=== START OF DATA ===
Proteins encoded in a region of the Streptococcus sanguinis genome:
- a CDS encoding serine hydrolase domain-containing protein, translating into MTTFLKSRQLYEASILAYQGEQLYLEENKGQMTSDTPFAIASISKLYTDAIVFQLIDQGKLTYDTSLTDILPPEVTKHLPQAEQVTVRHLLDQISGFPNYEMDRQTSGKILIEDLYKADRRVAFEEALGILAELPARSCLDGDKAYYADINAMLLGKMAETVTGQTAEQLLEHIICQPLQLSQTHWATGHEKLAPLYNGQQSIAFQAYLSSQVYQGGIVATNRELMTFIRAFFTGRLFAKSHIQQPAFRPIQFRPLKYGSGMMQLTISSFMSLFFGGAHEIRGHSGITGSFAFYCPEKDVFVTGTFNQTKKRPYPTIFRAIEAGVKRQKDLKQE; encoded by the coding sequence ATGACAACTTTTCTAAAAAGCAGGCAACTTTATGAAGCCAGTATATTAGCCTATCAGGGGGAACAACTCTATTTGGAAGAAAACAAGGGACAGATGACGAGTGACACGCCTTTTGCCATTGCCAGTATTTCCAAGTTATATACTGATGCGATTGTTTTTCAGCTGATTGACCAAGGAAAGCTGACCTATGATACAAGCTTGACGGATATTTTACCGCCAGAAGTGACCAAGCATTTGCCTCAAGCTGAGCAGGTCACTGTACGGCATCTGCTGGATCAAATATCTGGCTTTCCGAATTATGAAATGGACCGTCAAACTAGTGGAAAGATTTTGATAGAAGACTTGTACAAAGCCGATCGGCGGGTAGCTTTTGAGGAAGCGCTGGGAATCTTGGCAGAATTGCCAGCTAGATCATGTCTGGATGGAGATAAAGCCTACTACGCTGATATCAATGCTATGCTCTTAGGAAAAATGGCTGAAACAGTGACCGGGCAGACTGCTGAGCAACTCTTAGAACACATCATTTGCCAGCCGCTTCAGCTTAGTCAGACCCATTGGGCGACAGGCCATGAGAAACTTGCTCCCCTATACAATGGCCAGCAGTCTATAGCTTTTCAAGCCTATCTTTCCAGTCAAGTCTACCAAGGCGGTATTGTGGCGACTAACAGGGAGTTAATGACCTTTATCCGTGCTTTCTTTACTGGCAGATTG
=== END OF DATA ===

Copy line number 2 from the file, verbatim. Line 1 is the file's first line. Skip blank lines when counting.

- a CDS encoding serine hydrolase domain-containing protein, translating into MTTFLKSRQLYEASILAYQGEQLYLEENKGQMTSDTPFAIASISKLYTDAIVFQLIDQGKLTYDTSLTDILPPEVTKHLPQAEQVTVRHLLDQISGFPNYEMDRQTSGKILIEDLYKADRRVAFEEALGILAELPARSCLDGDKAYYADINAMLLGKMAETVTGQTAEQLLEHIICQPLQLSQTHWATGHEKLAPLYNGQQSIAFQAYLSSQVYQGGIVATNRELMTFIRAFFTGRLFAKSHIQQPAFRPIQFRPLKYGSGMMQLTISSFMSLFFGGAHEIRGHSGITGSFAFYCPEKDVFVTGTFNQTKKRPYPTIFRAIEAGVKRQKDLKQE; encoded by the coding sequence ATGACAACTTTTCTAAAAAGCAGGCAACTTTATGAAGCCAGTATATTAGCCTATCAGGGGGAACAACTCTATTTGGAAGAAAACAAGGGACAGATGACGAGTGACACGCCTTTTGCCATTGCCAGTATTTCCAAGTTATATACTGATGCGATTGTTTTTCAGCTGATTGACCAAGGAAAGCTGACCTATGATACAAGCTTGACGGATATTTTACCGCCAGAAGTGACCAAGCATTTGCCTCAAGCTGAGCAGGTCACTGTACGGCATCTGCTGGATCAAATATCTGGCTTTCCGAATTATGAAATGGACCGTCAAACTAGTGGAAAGATTTTGATAGAAGACTTGTACAAAGCCGATCGGCGGGTAGCTTTTGAGGAAGCGCTGGGAATCTTGGCAGAATTGCCAGCTAGATCATGTCTGGATGGAGATAAAGCCTACTACGCTGATATCAATGCTATGCTCTTAGGAAAAATGGCTGAAACAGTGACCGGGCAGACTGCTGAGCAACTCTTAGAACACATCATTTGCCAGCCGCTTCAGCTTAGTCAGACCCATTGGGCGACAGGCCATGAGAAACTTGCTCCCCTATACAATGGCCAGCAGTCTATAGCTTTTCAAGCCTATCTTTCCAGTCAAGTCTACCAAGGCGGTATTGTGGCGACTAACAGGGAGTTAATGACCTTTATCCGTGCTTTCTTTACTGGCAGATTG